I can understand that, but I'm working through this house's issues in bite-sized pieces and that's more than a mouthful. I understand the issues in play here, and while that would be part of the 5 year plan, there are smaller things I'll do sooner.

Water intrusion into the crawlspace is definitely an issue, my driveway is cracked and heaving and sloped towards the house. I will very likely get the driveway redone later this year with added drainage and sloping away from the house, HOPEFULLY I'll be able to get a foundation wall poured at the same time.

Encapsulation would take having a sound wall on the crawlspace. I don't have that. This house is supported by piers of concrete blocks (most of which are on dirt) and the crawlspace is enclosed by tongue and groove boards, mostly rotten, which is covered by fake stone veneer. Even if I had foam blown onto, it would be going onto dirt at the bottom, the dirt would be likely to wash away - or the foam would get pushed into the dirt and probably break off at the bottom where it only had rotten boards to adhere to.

The water would still be coming in. At its lowest point, I noticed water coming up around the stack when we had a big snow melt, and once the weather cooled again and melting stopped, the water went down that day. The crowning of my floors suggests the outer concrete blocks are sinking from groundwater while the inner piers don't see ground water and therefore don't sink. I'll be addressing this with perimeter drains leading to sump pit where it will be pumped out to french drains.

There was water coming in from backup from the drainage system, I've temporarily resolved that although it's a bandaid until the sewer pipe that has collapsed under the driveway is replaced, which will happen while the driveway is being done.

There was fiberglass batts installed in the joist cavities, the crawlspace is ventilated and heated. As of when we bought the house, most of that had fallen out but the damage was done.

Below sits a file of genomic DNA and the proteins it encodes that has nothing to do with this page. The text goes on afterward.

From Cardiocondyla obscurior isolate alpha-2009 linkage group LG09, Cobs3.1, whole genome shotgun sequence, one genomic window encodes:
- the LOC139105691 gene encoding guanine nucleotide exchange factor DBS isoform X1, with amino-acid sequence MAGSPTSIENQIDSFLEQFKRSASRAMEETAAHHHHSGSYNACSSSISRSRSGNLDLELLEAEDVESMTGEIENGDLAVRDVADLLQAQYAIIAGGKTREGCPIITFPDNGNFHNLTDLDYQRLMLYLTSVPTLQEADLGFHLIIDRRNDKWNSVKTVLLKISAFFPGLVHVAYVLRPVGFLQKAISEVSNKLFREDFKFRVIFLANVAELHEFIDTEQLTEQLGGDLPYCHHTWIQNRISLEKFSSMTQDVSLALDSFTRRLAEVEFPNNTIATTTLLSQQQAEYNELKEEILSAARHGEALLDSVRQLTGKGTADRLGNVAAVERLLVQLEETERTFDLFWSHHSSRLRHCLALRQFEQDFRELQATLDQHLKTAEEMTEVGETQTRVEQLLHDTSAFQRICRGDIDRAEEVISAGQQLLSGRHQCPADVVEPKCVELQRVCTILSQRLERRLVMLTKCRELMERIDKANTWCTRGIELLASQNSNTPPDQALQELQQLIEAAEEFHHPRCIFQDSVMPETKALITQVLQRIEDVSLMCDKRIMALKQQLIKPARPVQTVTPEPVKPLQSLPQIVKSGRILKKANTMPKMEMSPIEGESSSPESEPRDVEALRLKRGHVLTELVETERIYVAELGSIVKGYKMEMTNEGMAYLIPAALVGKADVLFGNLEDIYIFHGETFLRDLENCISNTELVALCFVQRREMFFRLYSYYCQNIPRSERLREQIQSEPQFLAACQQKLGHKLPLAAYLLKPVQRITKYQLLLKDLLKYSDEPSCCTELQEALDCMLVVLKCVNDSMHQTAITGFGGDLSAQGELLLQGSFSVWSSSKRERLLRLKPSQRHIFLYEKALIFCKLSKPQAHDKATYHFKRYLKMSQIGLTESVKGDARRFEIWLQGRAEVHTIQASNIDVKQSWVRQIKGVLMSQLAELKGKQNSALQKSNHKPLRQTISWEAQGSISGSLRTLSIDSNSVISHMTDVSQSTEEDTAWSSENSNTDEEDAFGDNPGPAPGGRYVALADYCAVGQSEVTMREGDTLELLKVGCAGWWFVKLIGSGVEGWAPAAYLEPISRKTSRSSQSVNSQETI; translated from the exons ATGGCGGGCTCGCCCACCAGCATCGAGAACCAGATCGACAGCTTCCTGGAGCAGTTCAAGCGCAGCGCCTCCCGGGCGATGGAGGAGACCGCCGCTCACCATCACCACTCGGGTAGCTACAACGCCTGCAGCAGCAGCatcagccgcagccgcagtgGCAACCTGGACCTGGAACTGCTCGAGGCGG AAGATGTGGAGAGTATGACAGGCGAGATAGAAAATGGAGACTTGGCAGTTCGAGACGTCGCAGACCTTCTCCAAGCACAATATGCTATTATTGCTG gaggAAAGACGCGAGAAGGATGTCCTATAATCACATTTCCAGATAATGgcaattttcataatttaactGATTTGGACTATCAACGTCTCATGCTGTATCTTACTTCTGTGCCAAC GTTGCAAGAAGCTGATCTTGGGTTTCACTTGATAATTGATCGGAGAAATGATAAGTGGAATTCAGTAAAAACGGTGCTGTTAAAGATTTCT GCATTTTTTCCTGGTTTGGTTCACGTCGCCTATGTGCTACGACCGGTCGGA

The roof ventilation was inadequate, and what there was had been clogged with birds nests. Cellulose was blown in without baffling. Side attics were insulated on the exterior walls. Moisture from condensation had clearly done its damage to the roof, and as this is a ballooon framed house it very likely flowed down open wall cavities to be the primary source of the rotting of joists on the end. I've improved roof ventilation, although I've been waiting for warmer weather to increase soffit venting.

On the opposite side of the house, the cabinets under the kitchen sink had floors that had completely rotted... Cheap particle board, I know it's not hard to do, but there was a leak at some point. I forget why but wereplaced that faucet.

And that's not getting into cleanliness issues.

Oh yeah, but I was talking about the mud room with this post... This room had the kind of insulation with kraft paper on both sides, and it was collapsed from moisture. The roof over this had absolutely no ventilation at all, aside from the draftyness of the gable end.
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Old 03-11-2011, 10:42 AM   #24
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What can I do about the cold coming into this room??


willk,
So are you asking how to fix your support beams and piers?? Its relatively a simple project but a pain in the butt to do. If you want to sub it out I can put you in contact with a professional in your area. Or I can give you a play by play on the best way to do it. Which do you prefer?
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Old 03-12-2011, 11:40 AM   #25
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What can I do about the cold coming into this room??